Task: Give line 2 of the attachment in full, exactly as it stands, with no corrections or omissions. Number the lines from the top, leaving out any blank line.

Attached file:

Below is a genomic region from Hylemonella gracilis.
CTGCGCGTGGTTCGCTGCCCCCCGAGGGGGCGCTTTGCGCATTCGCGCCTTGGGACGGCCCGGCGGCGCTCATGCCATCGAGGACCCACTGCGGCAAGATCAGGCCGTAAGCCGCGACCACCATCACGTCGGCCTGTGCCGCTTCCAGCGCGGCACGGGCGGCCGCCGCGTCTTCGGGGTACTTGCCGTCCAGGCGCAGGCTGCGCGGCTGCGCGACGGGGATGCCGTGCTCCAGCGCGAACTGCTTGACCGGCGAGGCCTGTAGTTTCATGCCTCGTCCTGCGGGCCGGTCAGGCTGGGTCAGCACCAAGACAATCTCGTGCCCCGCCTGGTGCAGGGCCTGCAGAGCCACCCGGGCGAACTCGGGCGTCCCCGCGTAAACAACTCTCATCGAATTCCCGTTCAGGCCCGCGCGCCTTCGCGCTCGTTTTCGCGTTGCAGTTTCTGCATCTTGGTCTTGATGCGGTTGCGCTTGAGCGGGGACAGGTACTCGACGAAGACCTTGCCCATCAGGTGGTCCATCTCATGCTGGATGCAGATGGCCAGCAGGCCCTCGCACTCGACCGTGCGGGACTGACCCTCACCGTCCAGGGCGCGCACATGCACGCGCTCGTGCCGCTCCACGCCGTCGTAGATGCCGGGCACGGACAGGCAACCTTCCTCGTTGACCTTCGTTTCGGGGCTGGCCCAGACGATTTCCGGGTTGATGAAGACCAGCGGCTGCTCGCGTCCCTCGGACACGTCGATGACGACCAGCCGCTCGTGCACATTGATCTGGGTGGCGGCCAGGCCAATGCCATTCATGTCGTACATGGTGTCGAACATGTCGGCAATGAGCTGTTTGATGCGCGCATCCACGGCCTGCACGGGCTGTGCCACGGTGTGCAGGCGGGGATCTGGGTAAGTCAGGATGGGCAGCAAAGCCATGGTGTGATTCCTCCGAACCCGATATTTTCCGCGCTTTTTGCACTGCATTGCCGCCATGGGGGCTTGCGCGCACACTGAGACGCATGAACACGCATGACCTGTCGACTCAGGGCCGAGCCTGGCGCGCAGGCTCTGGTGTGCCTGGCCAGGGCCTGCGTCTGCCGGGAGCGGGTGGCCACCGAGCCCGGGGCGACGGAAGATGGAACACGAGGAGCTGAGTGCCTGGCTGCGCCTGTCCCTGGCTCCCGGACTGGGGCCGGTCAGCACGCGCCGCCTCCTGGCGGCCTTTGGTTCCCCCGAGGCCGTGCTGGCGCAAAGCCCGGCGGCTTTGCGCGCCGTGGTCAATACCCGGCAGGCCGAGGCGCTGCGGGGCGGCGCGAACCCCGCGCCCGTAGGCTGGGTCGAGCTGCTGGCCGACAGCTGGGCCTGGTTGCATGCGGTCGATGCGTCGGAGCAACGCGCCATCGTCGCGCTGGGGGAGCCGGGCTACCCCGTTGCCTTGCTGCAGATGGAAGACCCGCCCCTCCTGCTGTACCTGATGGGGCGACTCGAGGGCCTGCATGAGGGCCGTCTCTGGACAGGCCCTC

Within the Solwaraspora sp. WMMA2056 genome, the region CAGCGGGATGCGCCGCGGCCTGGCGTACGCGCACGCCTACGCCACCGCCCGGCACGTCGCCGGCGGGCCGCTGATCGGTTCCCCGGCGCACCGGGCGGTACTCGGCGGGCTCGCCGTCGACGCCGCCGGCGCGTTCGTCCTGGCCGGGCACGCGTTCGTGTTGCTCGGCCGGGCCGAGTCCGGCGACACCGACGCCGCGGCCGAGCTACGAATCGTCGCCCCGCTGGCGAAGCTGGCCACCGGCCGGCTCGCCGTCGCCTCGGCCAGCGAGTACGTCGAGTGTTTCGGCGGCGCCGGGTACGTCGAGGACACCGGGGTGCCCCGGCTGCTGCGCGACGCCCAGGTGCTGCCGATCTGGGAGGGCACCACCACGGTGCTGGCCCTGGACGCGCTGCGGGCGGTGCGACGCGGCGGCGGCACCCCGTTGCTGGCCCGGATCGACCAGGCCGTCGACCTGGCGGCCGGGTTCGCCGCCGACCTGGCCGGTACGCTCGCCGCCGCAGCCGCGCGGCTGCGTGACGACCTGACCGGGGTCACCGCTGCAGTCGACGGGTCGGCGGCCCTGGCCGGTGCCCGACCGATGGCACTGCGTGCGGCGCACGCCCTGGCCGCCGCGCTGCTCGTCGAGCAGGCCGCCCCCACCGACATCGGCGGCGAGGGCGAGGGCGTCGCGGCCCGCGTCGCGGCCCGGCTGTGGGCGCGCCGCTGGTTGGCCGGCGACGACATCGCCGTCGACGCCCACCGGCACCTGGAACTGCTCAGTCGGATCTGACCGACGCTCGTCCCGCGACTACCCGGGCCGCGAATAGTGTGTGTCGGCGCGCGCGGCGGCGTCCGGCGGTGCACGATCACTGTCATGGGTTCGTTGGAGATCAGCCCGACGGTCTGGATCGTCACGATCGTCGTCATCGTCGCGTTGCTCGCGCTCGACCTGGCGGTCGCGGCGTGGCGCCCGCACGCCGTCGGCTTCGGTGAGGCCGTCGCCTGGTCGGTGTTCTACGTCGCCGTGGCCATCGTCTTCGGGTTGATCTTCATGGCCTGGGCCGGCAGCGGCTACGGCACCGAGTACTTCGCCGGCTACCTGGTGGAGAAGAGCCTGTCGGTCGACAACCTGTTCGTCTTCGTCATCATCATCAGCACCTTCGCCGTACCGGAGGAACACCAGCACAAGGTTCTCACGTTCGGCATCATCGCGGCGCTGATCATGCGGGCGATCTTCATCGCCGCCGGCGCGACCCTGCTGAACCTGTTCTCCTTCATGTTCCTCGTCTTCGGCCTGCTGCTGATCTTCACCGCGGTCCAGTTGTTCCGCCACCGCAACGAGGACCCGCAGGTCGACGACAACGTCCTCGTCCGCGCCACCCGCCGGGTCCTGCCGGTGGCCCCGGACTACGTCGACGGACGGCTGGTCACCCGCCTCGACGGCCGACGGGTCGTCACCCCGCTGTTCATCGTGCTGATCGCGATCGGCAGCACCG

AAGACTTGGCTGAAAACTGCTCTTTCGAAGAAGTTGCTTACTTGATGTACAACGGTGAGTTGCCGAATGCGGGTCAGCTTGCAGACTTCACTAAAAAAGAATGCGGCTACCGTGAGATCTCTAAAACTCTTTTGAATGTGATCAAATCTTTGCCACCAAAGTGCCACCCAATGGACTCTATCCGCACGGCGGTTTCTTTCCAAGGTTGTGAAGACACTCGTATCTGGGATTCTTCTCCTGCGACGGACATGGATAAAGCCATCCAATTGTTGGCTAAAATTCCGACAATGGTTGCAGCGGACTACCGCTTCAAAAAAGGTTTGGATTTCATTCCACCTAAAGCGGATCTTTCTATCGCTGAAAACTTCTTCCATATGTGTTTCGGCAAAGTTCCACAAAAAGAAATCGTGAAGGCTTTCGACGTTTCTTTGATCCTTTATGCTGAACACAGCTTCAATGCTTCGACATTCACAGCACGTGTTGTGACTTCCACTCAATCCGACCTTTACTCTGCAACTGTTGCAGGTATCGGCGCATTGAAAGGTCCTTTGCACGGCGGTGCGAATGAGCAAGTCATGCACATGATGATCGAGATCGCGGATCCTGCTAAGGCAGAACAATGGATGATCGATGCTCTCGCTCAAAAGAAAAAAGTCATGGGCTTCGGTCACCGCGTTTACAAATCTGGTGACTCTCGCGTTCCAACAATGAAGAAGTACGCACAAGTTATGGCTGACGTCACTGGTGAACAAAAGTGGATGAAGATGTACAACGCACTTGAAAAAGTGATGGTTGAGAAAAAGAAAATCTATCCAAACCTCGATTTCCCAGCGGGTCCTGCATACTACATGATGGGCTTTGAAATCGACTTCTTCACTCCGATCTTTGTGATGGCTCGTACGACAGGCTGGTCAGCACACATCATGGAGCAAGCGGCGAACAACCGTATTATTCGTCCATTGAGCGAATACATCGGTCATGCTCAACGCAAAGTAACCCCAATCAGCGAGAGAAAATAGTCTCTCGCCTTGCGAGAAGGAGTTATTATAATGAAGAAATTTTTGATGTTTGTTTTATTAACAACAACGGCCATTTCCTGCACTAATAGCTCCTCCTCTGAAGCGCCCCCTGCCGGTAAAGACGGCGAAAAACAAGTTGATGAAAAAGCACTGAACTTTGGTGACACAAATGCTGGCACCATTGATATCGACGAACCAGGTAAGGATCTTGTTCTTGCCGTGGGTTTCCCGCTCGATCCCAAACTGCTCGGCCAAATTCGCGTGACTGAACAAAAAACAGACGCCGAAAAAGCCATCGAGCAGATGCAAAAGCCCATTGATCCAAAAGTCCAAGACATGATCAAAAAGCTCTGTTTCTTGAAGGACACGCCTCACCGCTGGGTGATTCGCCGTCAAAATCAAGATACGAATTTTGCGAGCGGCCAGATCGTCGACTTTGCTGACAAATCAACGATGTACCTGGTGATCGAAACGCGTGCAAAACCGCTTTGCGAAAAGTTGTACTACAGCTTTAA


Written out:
CTGCGCGTGGTTCGCTGCCCCCCGAGGGGGCGCTTTGCGCATTCGCGCCTTGGGACGGCCCGGCGGCGCTCATGCCATCGAGGACCCACTGCGGCAAGATCAGGCCGTAAGCCGCGACCACCATCACGTCGGCCTGTGCCGCTTCCAGCGCGGCACGGGCGGCCGCCGCGTCTTCGGGGTACTTGCCGTCCAGGCGCAGGCTGCGCGGCTGCGCGACGGGGATGCCGTGCTCCAGCGCGAACTGCTTGACCGGCGAGGCCTGTAGTTTCATGCCTCGTCCTGCGGGCCGGTCAGGCTGGGTCAGCACCAAGACAATCTCGTGCCCCGCCTGGTGCAGGGCCTGCAGAGCCACCCGGGCGAACTCGGGCGTCCCCGCGTAAACAACTCTCATCGAATTCCCGTTCAGGCCCGCGCGCCTTCGCGCTCGTTTTCGCGTTGCAGTTTCTGCATCTTGGTCTTGATGCGGTTGCGCTTGAGCGGGGACAGGTACTCGACGAAGACCTTGCCCATCAGGTGGTCCATCTCATGCTGGATGCAGATGGCCAGCAGGCCCTCGCACTCGACCGTGCGGGACTGACCCTCACCGTCCAGGGCGCGCACATGCACGCGCTCGTGCCGCTCCACGCCGTCGTAGATGCCGGGCACGGACAGGCAACCTTCCTCGTTGACCTTCGTTTCGGGGCTGGCCCAGACGATTTCCGGGTTGATGAAGACCAGCGGCTGCTCGCGTCCCTCGGACACGTCGATGACGACCAGCCGCTCGTGCACATTGATCTGGGTGGCGGCCAGGCCAATGCCATTCATGTCGTACATGGTGTCGAACATGTCGGCAATGAGCTGTTTGATGCGCGCATCCACGGCCTGCACGGGCTGTGCCACGGTGTGCAGGCGGGGATCTGGGTAAGTCAGGATGGGCAGCAAAGCCATGGTGTGATTCCTCCGAACCCGATATTTTCCGCGCTTTTTGCACTGCATTGCCGCCATGGGGGCTTGCGCGCACACTGAGACGCATGAACACGCATGACCTGTCGACTCAGGGCCGAGCCTGGCGCGCAGGCTCTGGTGTGCCTGGCCAGGGCCTGCGTCTGCCGGGAGCGGGTGGCCACCGAGCCCGGGGCGACGGAAGATGGAACACGAGGAGCTGAGTGCCTGGCTGCGCCTGTCCCTGGCTCCCGGACTGGGGCCGGTCAGCACGCGCCGCCTCCTGGCGGCCTTTGGTTCCCCCGAGGCCGTGCTGGCGCAAAGCCCGGCGGCTTTGCGCGCCGTGGTCAATACCCGGCAGGCCGAGGCGCTGCGGGGCGGCGCGAACCCCGCGCCCGTAGGCTGGGTCGAGCTGCTGGCCGACAGCTGGGCCTGGTTGCATGCGGTCGATGCGTCGGAGCAACGCGCCATCGTCGCGCTGGGGGAGCCGGGCTACCCCGTTGCCTTGCTGCAGATGGAAGACCCGCCCCTCCTGCTGTACCTGATGGGGCGACTCGAGGGCCTGCATGAGGGCCGTCTCTGGACAGGCCCTC